where [phi] = 2[pi]/[P.sub.FCN] (t - [t.sub.0]), [P.sub.FCN] is the FCN period equal to -430.21 solar days recommended by the IERS Conventions (2010) (Petit and Luzum, 2010), [t.sub.0] = J2000.0, and t is the epoch at which the dX and dY values are given. Each pair in Eq. (1) corresponds to one CPO epoch given with one-day step. The model parameters [A.sub.c], [A.sub.s], [X.sub.0], and [Y.sub.0] were computed at the middle epoch of each 431-day interval. Thus, the resulting FCN parameter table is given with one-day step. The FCN contribution to the celestial pole motion at the given epoch was computed by using Eq. (1) without the shift terms [X.sub.0] and [Y.sub.0]. The [A.sub.c] and [A.sub.s] parameters should be interpolated at the required date. For daily parameter table, the linear interpolation provides sufficient accuracy.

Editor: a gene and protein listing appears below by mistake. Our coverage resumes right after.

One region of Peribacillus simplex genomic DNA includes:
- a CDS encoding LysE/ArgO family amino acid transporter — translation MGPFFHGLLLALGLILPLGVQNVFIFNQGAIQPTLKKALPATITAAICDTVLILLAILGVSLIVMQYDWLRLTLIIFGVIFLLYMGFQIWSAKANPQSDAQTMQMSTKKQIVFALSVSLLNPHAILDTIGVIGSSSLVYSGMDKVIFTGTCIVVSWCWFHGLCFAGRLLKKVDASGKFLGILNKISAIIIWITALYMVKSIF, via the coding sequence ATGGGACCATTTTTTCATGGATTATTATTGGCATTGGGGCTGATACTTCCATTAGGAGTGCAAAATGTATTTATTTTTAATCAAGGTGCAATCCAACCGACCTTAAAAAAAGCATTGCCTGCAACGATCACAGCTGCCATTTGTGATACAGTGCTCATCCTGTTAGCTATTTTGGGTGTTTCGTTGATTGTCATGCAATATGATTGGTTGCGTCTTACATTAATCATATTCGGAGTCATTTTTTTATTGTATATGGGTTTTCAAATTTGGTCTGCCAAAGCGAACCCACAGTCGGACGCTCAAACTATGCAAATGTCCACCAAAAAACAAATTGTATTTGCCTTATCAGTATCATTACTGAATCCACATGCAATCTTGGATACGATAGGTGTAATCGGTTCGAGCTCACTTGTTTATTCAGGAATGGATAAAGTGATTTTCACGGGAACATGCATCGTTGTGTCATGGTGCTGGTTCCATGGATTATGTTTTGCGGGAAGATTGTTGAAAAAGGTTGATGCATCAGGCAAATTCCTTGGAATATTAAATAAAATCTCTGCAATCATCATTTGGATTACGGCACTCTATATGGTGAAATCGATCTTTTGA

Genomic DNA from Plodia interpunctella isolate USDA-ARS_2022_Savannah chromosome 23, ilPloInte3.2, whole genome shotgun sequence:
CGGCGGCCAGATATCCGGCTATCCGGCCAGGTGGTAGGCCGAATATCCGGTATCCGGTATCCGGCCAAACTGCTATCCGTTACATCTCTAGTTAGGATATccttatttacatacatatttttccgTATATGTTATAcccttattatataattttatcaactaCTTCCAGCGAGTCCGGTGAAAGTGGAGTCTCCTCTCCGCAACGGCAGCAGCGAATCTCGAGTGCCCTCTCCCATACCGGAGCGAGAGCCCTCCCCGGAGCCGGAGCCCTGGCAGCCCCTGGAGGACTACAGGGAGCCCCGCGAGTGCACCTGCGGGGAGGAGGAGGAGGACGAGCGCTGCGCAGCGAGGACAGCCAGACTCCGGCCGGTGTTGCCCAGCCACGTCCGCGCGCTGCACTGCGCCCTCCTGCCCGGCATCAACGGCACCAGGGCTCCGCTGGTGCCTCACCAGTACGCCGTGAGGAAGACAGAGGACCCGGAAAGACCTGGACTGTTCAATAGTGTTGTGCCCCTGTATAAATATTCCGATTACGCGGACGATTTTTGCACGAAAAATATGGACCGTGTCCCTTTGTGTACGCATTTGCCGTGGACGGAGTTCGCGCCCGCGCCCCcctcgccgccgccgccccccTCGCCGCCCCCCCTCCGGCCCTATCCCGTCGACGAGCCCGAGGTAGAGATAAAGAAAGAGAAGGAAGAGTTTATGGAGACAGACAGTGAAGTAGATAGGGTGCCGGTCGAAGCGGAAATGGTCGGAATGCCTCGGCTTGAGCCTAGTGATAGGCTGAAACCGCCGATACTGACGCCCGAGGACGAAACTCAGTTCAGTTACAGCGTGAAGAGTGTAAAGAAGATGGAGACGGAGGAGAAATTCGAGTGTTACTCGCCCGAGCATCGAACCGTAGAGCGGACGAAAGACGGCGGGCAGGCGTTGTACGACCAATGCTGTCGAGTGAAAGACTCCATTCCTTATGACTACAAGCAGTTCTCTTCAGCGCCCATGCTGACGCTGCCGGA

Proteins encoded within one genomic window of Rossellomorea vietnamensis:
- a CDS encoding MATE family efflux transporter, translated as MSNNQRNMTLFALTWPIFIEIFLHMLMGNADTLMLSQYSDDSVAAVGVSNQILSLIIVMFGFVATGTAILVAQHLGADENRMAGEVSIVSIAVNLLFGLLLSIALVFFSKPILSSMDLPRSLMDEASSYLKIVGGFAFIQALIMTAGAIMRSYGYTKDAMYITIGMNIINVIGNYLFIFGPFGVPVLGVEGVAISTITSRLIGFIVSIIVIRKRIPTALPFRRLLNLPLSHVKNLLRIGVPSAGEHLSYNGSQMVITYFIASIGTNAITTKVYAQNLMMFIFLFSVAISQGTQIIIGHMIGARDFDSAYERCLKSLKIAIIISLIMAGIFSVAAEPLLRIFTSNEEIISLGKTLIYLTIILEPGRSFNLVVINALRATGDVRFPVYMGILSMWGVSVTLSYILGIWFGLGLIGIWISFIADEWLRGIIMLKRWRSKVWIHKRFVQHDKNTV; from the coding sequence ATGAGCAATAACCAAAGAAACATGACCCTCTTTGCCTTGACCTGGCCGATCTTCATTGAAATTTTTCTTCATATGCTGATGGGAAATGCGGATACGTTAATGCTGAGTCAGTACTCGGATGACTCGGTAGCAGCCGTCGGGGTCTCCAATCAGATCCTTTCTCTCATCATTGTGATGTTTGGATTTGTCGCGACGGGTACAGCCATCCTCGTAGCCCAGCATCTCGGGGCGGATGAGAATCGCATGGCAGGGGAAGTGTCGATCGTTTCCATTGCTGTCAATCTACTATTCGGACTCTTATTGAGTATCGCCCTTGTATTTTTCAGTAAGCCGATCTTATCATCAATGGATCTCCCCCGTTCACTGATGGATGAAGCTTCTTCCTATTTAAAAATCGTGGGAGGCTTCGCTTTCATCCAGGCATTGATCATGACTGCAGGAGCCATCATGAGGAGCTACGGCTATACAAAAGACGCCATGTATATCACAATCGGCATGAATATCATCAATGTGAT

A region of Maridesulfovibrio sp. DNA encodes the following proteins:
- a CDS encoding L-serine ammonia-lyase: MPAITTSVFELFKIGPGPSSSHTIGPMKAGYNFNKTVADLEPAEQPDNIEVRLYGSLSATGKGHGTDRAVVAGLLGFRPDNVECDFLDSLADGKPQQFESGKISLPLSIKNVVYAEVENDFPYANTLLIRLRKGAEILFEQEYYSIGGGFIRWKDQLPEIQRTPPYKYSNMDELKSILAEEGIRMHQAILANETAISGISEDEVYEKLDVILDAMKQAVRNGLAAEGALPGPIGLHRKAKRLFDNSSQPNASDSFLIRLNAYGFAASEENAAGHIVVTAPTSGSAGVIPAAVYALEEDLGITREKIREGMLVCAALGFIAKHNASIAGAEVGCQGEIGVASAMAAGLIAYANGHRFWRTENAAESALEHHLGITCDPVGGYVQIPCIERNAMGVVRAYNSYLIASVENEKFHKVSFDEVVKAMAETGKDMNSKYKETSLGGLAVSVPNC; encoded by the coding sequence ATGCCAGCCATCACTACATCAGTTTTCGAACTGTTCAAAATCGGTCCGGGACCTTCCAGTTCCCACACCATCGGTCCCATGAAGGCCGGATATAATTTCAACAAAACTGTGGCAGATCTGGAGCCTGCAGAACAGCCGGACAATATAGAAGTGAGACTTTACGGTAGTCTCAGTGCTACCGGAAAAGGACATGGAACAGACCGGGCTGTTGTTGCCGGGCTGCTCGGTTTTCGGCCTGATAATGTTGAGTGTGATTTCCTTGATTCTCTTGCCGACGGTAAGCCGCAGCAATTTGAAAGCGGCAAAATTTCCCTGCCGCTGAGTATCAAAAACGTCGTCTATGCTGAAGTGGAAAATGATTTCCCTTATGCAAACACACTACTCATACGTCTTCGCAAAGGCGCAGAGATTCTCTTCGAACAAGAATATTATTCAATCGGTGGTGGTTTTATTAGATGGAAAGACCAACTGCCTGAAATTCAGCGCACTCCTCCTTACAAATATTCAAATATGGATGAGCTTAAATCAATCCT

Figure 1 depicts the FCN series computed with the model described above. The FCN amplitude and phase variations with their first and second derivatives are presented in Figure 2. The linear trend corresponding to the nominal FCN period of [P.sub.FCN] is removed from the FCN phase series. Figure 2 shows also the GMJs observed after 1990. These jerks were registered in 1991, 1999, 2003-2004, and 2007-2008 (Mandea et al., 2010; Silva and Hulot, 2012; Chulliat et al., 2010; Kotze et al., 2011). Following Malkin (2013), a possible jerk in 1994 was also added, which can be observed in the geomagnetic data obtained at several observatories (Nagao et al., 2002; Olsen and Mandea, 2007; Mandea et al., 2010; Pavon-Carrasco et al., 2013). Chulliat and Maus (2014) detected the 2011 jerk and quasi-definitive data for 2013, which may be a separate jerk or manifestation of the jerk 2011. The supposed GMJs 1994 and 2013 that are not reliably detected from the geomagnetic observations are shown with a dashed line in Figure 2.